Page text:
Immunomodulators and CAR T cell therapies appear to change the prospects for the treatment of some blood cancers, a complete response in multiple myeloma.
A new CAR T cell, ide-cel, has given a complete response rate in multiple myeloma. In practice, 45.9% of patients who developed early recurrence, after stem cell transplantation. Also, 74.2% of patients responded poorly to transplantation.
Advances in the treatment of blood cancers continue. In large B- cell lymphoma, the new cell therapy liso-cel gave a 74% complete response in relapsed or refractory disease. Complete responses compared to the standard of care, i.e. immunochemotherapy followed by autologous stem cell transplantation. Survival reached 53% in patients treated with liso-cel compared to 21% with standard of care. The complete response was 74% and 43%, respectively.
There are complete responses of 36.8% in multiple myeloma patients also opening prospects in non-Hodgkin’s lymphoma , with better disease control. An example is iberdomide which has been effective in relapsed or refractory patients. Preliminary results from a study show 32% complete responses. Thanks to the new generation of immunomodulators, new valid treatment scenarios are opening up.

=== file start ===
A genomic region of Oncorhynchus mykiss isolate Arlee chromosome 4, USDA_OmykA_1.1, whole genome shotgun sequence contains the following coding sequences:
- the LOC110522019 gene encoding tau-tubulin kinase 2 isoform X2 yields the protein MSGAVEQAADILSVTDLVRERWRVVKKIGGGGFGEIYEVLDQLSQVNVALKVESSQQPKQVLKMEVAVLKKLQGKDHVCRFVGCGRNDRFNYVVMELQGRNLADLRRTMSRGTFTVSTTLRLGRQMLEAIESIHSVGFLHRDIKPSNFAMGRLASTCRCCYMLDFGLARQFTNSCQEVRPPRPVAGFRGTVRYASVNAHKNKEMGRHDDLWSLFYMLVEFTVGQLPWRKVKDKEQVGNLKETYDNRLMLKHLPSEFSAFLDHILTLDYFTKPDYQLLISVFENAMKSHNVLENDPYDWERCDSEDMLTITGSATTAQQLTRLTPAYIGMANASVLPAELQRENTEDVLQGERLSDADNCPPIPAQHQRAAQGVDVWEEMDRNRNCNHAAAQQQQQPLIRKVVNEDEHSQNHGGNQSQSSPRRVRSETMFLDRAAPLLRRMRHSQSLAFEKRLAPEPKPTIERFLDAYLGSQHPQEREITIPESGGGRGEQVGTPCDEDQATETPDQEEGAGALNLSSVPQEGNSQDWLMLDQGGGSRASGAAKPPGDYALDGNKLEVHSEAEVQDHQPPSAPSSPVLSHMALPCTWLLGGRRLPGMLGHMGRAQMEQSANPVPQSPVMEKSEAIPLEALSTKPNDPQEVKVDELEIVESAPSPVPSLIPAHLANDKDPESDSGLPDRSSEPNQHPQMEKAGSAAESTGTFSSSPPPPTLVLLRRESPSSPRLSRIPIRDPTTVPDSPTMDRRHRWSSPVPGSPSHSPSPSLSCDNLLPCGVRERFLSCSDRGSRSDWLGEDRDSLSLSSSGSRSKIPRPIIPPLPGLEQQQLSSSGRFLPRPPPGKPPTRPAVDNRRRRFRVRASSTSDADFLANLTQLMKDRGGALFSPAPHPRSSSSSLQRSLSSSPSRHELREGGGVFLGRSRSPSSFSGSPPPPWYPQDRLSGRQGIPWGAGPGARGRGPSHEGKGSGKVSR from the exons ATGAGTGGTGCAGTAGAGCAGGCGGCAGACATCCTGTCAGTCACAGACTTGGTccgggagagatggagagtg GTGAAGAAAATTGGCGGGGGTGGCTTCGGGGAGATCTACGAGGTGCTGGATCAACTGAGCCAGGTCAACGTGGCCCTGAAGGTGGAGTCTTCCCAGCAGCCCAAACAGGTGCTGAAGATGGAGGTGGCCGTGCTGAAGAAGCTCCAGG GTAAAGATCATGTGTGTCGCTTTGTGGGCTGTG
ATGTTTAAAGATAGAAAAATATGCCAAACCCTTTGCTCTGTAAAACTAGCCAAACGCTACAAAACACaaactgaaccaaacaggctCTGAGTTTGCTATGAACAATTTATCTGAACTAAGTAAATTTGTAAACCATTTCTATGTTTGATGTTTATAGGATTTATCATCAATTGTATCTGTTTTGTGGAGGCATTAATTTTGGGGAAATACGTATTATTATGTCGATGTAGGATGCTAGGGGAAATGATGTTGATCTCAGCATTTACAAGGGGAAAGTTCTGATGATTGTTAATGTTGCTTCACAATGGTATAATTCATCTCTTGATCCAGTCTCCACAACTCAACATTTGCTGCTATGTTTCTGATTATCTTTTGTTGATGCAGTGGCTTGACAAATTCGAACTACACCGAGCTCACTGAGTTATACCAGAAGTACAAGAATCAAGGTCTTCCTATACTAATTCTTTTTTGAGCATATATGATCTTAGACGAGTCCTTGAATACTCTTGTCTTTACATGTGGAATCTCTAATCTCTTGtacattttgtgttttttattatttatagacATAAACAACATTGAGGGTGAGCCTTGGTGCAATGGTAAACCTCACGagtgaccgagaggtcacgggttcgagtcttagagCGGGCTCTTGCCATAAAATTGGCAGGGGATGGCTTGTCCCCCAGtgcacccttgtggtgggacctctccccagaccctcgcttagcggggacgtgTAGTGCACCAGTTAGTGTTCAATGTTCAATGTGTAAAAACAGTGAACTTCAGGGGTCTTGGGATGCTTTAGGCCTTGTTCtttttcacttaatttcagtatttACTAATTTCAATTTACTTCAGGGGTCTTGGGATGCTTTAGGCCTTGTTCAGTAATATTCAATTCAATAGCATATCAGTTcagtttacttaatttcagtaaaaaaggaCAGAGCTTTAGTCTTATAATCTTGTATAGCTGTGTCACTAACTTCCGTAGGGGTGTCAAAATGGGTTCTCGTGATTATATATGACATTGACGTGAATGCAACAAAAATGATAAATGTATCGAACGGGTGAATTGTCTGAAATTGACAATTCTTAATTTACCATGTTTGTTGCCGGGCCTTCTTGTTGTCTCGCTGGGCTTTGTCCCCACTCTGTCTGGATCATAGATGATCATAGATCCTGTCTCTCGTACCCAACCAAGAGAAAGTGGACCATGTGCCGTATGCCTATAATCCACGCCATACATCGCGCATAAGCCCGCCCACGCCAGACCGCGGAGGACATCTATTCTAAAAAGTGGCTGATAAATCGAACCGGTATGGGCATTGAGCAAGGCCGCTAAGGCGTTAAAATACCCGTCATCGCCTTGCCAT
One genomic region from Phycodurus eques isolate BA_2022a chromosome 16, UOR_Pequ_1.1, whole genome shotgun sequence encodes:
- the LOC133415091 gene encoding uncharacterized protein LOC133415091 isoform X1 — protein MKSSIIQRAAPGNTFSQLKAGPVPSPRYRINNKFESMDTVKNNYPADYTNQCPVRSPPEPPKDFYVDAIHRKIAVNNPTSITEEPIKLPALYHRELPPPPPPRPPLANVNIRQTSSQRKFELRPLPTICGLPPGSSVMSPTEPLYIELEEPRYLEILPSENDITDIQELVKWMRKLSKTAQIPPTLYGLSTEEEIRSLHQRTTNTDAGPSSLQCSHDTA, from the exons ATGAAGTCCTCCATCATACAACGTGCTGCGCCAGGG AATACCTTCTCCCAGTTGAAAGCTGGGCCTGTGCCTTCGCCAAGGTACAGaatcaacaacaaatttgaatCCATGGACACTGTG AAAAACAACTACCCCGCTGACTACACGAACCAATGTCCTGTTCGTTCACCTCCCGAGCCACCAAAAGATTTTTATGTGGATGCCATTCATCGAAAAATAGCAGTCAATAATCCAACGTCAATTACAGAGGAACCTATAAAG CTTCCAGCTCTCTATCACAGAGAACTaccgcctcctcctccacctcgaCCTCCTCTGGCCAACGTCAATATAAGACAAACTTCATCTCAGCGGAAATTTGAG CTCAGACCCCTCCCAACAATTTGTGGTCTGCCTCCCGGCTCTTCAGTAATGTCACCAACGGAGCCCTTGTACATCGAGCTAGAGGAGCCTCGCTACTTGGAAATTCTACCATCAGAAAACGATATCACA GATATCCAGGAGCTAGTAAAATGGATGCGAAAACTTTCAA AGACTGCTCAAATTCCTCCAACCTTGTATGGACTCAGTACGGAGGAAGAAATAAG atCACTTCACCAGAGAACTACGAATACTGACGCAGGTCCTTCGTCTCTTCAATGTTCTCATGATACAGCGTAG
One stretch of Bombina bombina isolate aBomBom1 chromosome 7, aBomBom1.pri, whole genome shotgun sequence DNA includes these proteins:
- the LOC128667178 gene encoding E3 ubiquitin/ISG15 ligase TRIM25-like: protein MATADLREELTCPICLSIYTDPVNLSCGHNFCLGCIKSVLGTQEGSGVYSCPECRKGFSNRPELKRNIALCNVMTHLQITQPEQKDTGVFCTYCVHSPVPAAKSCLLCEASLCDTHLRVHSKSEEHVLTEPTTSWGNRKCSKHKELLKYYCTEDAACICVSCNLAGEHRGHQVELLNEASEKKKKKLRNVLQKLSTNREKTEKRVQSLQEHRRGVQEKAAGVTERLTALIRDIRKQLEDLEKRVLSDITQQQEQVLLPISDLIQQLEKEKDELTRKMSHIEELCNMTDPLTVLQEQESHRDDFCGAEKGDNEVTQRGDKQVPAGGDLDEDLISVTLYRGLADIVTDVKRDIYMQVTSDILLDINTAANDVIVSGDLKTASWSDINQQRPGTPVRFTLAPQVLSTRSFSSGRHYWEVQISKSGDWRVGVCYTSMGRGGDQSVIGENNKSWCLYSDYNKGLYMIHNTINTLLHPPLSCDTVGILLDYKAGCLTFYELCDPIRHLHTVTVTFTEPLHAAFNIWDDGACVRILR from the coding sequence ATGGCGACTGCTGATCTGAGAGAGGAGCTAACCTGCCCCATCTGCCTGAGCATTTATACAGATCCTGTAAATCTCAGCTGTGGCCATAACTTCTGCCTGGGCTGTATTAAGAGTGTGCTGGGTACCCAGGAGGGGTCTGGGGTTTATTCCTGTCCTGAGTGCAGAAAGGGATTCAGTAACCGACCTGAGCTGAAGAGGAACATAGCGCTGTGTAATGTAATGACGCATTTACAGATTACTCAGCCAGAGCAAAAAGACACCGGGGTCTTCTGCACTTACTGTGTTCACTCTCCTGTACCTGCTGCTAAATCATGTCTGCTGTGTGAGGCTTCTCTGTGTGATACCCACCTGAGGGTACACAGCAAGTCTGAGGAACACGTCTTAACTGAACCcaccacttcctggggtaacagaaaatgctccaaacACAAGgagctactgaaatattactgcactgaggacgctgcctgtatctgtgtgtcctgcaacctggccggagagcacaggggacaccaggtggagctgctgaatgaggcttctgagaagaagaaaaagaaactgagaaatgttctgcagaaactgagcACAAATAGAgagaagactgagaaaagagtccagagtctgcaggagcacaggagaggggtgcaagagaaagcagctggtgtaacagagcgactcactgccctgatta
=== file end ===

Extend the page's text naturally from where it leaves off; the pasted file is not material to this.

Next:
Michele Cavo, Director of the ‘LA Seràgnoli’ Institute of Hematology, IRCCS S. Orsola-Malpighi, University of Bologna and Full Professor of Hematology at the same University, states:
The most advanced and innovative frontier of immunotherapy is represented by therapy with CAR T cells, based on the patient’s lymphocytes genetically modified. Ide-cel is a second generation cell therapy directed against the BCMA antigen (B Cell Maturation Antigen), expressed on the surface of plasma cells. Thanks to this approach, significant results were highlighted in the multicenter phase II KarMMa-2 study in patients with multiple myeloma and early disease progression, i.e. within 18 months of initial treatment including autologous stem cell transplantation. Cell therapy has demonstrated complete and durable responses in a significant proportion of patients, as well as good tolerability.
Advances are also being made in the treatment of myelodysplastic syndromes , where bone marrow cells show impaired maturation. Luspatercept is a drug that relieves the need for transfusions for at least 8 weeks in patients with this kind of syndromes.